The Online Dictionary of Intercultural Philosophy offers brief and understandable definitions of non-Western philosophical terms. It aims to promote a shift from Comparative Philosophy to World Philosophy enabling a genuine plurality of knowing, doing, and being human. The Online Dictionary of Intercultural Philosophy 1) collects key-concepts from several regions and 2) presents those concepts in a succinct fashion. It is meant to be an inspiring and stimulating resource for philosophers who aim to expand their horizons and think interculturally.


Stanford Encyclopedia of Philosophy:

  1. Cosmology: Methodological Debates in the 1930s and 1940s (George Gale) [REVISED: June 4, 2015]
    Changes to: Bibliography
  2. Emergent Properties (Timothy O’Connor and Hong Yu Wong) [REVISED: June 3, 2015]
    Changes to: Main text, Bibliography

    Word Meaning (Luca Gasparri and Diego Marconi) [NEW: June 2, 2015]

  3. Skepticism (Peter Klein) [REVISED: June 2, 2015]
    Changes to: Main text, Bibliography, notes.html
  4. Quantum Approaches to Consciousness (Harald Atmanspacher) [REVISED: June 2, 2015]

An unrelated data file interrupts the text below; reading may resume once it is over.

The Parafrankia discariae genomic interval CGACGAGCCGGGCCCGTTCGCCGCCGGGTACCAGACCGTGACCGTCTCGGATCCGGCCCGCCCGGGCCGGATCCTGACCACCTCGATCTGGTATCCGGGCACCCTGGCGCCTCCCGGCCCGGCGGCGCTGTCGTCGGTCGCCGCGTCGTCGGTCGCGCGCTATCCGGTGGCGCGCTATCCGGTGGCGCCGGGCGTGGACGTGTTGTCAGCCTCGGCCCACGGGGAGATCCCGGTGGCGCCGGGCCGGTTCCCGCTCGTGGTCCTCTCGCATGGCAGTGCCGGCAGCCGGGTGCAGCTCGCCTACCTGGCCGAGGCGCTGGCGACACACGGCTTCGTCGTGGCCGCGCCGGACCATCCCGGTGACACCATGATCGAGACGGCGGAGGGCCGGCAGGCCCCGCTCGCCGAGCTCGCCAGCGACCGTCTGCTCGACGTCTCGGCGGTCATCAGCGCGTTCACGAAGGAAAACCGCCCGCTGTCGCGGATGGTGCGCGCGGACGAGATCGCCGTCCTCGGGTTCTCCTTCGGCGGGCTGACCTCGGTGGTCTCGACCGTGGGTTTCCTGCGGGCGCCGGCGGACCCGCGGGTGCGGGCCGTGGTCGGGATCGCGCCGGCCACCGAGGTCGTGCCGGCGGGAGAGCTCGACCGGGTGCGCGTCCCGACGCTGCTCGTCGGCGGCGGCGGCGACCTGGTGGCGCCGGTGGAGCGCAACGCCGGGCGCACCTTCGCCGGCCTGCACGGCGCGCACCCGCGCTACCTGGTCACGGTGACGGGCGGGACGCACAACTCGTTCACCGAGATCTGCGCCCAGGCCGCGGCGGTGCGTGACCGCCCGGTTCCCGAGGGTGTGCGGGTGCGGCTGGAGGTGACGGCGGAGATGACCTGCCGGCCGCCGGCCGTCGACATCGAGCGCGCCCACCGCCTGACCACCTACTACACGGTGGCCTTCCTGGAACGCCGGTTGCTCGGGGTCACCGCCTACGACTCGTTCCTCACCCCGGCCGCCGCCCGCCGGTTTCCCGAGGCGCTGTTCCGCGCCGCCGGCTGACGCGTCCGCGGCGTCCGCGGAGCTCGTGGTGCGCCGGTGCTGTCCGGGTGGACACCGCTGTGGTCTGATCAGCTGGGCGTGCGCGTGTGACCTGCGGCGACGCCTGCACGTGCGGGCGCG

Changes to: Main text, Bibliography, notes.html
  5. The Revision Theory of Truth (Philip Kremer) [REVISED: June 2, 2015]
    Changes to: Main text, Bibliography
  6. Convention (Michael Rescorla) [REVISED: June 1, 2015]
    Changes to: Main text, Bibliography
  7. Hermann Weyl (John L. Bell and Herbert Korté) [REVISED: June 1, 2015]
    Changes to: Main text, Bibliography
  8. Fallacies (Hans Hansen) [NEW:

Otto was a farmer – repost

wheatMy step-father was a dry-land farmer. He worked with his hands all of his life. He worked with mules, horses, and later tractors. Otto was primarily a wheat farmer. He took pride in his farming. Straight rows [once when my brother was home on leave during WWII, and was new to farming, Otto had him working in a field where he was supposed to drive the tractor at an angle across the face of a hill, Bud’s rows got so crooked that he decided to fix the line by working up and down the hill to correct the line! The result was a disaster as the rows now ran up and down the hill side instead of across its face.], sowing at the right time, cultivating, knowing when to harvest. There was a German Lutheran toughness to him and a real pride in growing crops and beasts to feed the people.